But what do I know about it? I am not a pro - I was trained as an organist for years and now take piano lessons - I own both (Organs, Pianos (Acoustoc and digital)).

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#701562 - 09/21/08 12:55 PM Re: digital or the real thing
Strat Offline
500 Post Club Member

Registered: 09/02/07
Posts: 570
Loc: Toronto, Canada
Doesn't take a pro to know he's wrong on many points.

By his definitions, an acoustic, electric, and classical guitar are the same. Or, even more absurd, that a bass & a guitar are the same.

Why not go all the way and say that all wind instruments are the same. I mean, they all have to blow to make a sound, right? So a trumpet or a flute... it's all the same. Or so says Gyro. LOL!
_________________________
Started playing in mid-June 2007. Self-taught... for now. :p

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#701563 - 09/21/08 02:12 PM Re: digital or the real thing
signa Offline
8000 Post Club Member

Registered: 06/06/04
Posts: 8482
Loc: Ohio, USA
it all depends on how much you can spend and where you live. if you're rich and live in a big house, then get a Fazioli or whatever grand piano you can afford.

but if you're living with some close neighbors with limited space to put your piano and only upright acoustic or digital piano is the possibility, then next question will be how good you were before and what you want to achieve. if you were an advanced pianist before and want to get back to your previous level or even better, then get the best acoustic piano; otherwise, get a upper end digital to indulge your passion.

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#701564 - 09/23/08 08:40 AM Re: digital or the real thing
Kahlaireeah Offline
Full Member

Registered: 04/21/08
Posts: 29
Loc: usa
I'm pretty sure Gyro is being sarcastic.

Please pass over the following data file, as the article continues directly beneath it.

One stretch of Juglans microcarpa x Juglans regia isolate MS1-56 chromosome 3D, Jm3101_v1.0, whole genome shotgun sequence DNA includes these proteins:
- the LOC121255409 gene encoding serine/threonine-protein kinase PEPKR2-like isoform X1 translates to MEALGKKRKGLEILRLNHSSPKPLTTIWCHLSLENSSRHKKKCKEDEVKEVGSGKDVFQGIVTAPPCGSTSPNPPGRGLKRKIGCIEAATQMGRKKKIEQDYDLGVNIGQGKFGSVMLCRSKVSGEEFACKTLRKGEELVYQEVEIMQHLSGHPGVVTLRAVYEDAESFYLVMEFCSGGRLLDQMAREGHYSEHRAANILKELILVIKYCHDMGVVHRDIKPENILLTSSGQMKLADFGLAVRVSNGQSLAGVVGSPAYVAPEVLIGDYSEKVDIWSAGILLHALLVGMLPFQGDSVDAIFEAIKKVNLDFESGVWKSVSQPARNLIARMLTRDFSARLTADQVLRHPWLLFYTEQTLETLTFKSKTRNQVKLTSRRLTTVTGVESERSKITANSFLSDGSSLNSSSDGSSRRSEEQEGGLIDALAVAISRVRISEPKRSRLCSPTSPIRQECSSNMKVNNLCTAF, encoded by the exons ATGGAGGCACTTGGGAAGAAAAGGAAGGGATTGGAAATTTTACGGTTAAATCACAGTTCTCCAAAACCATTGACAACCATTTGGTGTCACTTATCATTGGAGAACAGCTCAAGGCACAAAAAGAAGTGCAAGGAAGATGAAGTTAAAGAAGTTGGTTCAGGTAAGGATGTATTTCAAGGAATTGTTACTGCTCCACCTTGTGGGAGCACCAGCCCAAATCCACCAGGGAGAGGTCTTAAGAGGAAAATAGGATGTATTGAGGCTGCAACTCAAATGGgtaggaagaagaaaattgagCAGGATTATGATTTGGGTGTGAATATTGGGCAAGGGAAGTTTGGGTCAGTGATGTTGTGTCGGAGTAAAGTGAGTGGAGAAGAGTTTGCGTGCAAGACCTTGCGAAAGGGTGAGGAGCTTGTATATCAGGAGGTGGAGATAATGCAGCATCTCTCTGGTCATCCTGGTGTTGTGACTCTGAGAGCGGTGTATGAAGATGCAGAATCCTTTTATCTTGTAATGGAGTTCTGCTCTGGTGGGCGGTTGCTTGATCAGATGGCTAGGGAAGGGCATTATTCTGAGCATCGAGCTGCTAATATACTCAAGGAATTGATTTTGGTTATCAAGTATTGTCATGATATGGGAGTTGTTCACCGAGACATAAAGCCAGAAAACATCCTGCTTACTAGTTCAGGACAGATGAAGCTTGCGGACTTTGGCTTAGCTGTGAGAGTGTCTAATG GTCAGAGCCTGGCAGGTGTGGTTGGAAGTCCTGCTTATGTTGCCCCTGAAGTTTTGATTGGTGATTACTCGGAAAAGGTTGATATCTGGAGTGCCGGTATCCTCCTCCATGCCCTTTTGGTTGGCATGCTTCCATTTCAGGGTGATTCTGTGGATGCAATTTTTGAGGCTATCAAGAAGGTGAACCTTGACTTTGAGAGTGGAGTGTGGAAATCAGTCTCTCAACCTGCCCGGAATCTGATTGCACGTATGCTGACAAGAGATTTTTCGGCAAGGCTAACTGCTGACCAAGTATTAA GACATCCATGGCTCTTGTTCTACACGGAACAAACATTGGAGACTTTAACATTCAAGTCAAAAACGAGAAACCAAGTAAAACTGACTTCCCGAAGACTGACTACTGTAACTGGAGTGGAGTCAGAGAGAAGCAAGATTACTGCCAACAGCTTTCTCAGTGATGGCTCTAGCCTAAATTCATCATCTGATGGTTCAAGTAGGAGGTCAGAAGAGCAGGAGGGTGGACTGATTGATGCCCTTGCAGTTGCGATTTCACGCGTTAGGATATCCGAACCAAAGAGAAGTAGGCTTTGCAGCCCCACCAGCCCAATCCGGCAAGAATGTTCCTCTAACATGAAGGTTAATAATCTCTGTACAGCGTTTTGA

I actually stand on the exact opposite of the ball park, I believe that an upright is a different instrument then a grand in terms of learning.

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#701565 - 09/23/08 10:41 AM Re: digital or the real thing
musical9 Offline
Junior Member

Registered: 09/22/08
Posts: 1
I'm having trouble deciding on digital v acoustic piano. It's for my son, age 12, who has played violin (for 3 years) including one year in a youth symphony orchestra.

He just started piano lessons. I am comletely confident that he will stick with it.

His teacher (professor of piano) strongly recommends acoustic from the start. We can get an acoustic piano if that will be an advantage for my son's development, but otherwise we'd prefer the savings and convenience of digital. As for price range, I saw a used Boston baby grand for around $10,000 which is a possibility, although we'd probably want to spend less than that, somewhere between 3-10,000.

Any advice on digital v. acoustic in our situation?

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#701566 - 09/23/08 11:12 AM Re: digital or the real thing
guest1013 Offline
1000 Post Club Member

Registered: 10/13/07
Posts: 1239
musical9, with your budget you could get both a digital and an acoustic upright.

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#701567 - 09/23/08 11:22 AM Re: digital or the real thing